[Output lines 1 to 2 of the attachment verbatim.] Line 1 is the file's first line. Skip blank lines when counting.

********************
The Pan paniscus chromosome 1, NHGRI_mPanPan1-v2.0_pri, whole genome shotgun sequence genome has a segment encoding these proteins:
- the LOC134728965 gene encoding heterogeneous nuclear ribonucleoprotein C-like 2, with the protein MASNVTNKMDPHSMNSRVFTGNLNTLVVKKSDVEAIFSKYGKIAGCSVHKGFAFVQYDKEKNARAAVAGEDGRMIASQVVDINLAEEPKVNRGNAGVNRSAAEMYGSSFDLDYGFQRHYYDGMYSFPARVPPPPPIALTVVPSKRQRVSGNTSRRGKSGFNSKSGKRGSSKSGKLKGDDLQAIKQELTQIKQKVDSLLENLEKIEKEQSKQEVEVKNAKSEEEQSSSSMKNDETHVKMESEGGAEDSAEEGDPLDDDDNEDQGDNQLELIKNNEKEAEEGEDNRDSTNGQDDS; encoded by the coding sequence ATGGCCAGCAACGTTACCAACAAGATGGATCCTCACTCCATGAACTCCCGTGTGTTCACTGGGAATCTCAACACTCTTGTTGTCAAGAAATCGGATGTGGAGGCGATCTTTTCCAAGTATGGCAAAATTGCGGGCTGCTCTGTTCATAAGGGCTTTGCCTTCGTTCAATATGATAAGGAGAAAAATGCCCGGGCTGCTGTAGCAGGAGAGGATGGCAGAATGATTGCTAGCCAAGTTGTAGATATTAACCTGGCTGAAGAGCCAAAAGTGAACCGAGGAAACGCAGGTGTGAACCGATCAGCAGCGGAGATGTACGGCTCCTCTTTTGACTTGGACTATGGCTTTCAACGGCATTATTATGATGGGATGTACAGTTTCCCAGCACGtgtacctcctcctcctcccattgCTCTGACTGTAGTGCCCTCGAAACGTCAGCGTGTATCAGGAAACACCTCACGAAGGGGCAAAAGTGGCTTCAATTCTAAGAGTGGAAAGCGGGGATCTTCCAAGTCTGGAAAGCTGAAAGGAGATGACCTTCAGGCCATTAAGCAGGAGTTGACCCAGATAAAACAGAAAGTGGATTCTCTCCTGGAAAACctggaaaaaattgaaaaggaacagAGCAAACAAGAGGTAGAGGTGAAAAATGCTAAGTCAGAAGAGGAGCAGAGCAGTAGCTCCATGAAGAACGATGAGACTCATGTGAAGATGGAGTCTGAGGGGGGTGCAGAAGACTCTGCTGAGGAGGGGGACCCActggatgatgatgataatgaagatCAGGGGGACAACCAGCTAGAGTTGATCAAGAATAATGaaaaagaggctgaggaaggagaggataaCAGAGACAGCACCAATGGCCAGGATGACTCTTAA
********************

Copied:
The Pan paniscus chromosome 1, NHGRI_mPanPan1-v2.0_pri, whole genome shotgun sequence genome has a segment encoding these proteins:
- the LOC134728965 gene encoding heterogeneous nuclear ribonucleoprotein C-like 2, with the protein MASNVTNKMDPHSMNSRVFTGNLNTLVVKKSDVEAIFSKYGKIAGCSVHKGFAFVQYDKEKNARAAVAGEDGRMIASQVVDINLAEEPKVNRGNAGVNRSAAEMYGSSFDLDYGFQRHYYDGMYSFPARVPPPPPIALTVVPSKRQRVSGNTSRRGKSGFNSKSGKRGSSKSGKLKGDDLQAIKQELTQIKQKVDSLLENLEKIEKEQSKQEVEVKNAKSEEEQSSSSMKNDETHVKMESEGGAEDSAEEGDPLDDDDNEDQGDNQLELIKNNEKEAEEGEDNRDSTNGQDDS; encoded by the coding sequence ATGGCCAGCAACGTTACCAACAAGATGGATCCTCACTCCATGAACTCCCGTGTGTTCACTGGGAATCTCAACACTCTTGTTGTCAAGAAATCGGATGTGGAGGCGATCTTTTCCAAGTATGGCAAAATTGCGGGCTGCTCTGTTCATAAGGGCTTTGCCTTCGTTCAATATGATAAGGAGAAAAATGCCCGGGCTGCTGTAGCAGGAGAGGATGGCAGAATGATTGCTAGCCAAGTTGTAGATATTAACCTGGCTGAAGAGCCAAAAGTGAACCGAGGAAACGCAGGTGTGAACCGATCAGCAGCGGAGATGTACGGCTCCTCTTTTGACTTGGACTATGGCTTTCAACGGCATTATTATGATGGGATGTACAGTTTCCCAGCACGtgtacctcctcctcctcccattgCTCTGACTGTAGTGCCCTCGAAACGTCAGCGTGTATCAGGAAACACCTCACGAAGGGGCAAAAGTGGCTTCAATTCTAAGAGTGGAAAGCGGGGATCTTCCAAGTCTGGAAAGCTGAAAGGAGATGACCTTCAGGCCATTAAGCAGGAGTTGACCCAGATAAAACAGAAAGTGGATTCTCTCCTGGAAAACctggaaaaaattgaaaaggaacagAGCAAACAAGAGGTAGAGGTGAAAAATGCTAAGTCAGAAGAGGAGCAGAGCAGTAGCTCCATGAAGAACGATGAGACTCATGTGAAGATGGAGTCTGAGGGGGGTGCAGAAGACTCTGCTGAGGAGGGGGACCCActggatgatgatgataatgaagatCAGGGGGACAACCAGCTAGAGTTGATCAAGAATAATGaaaaagaggctgaggaaggagaggataaCAGAGACAGCACCAATGGCCAGGATGACTCTTAA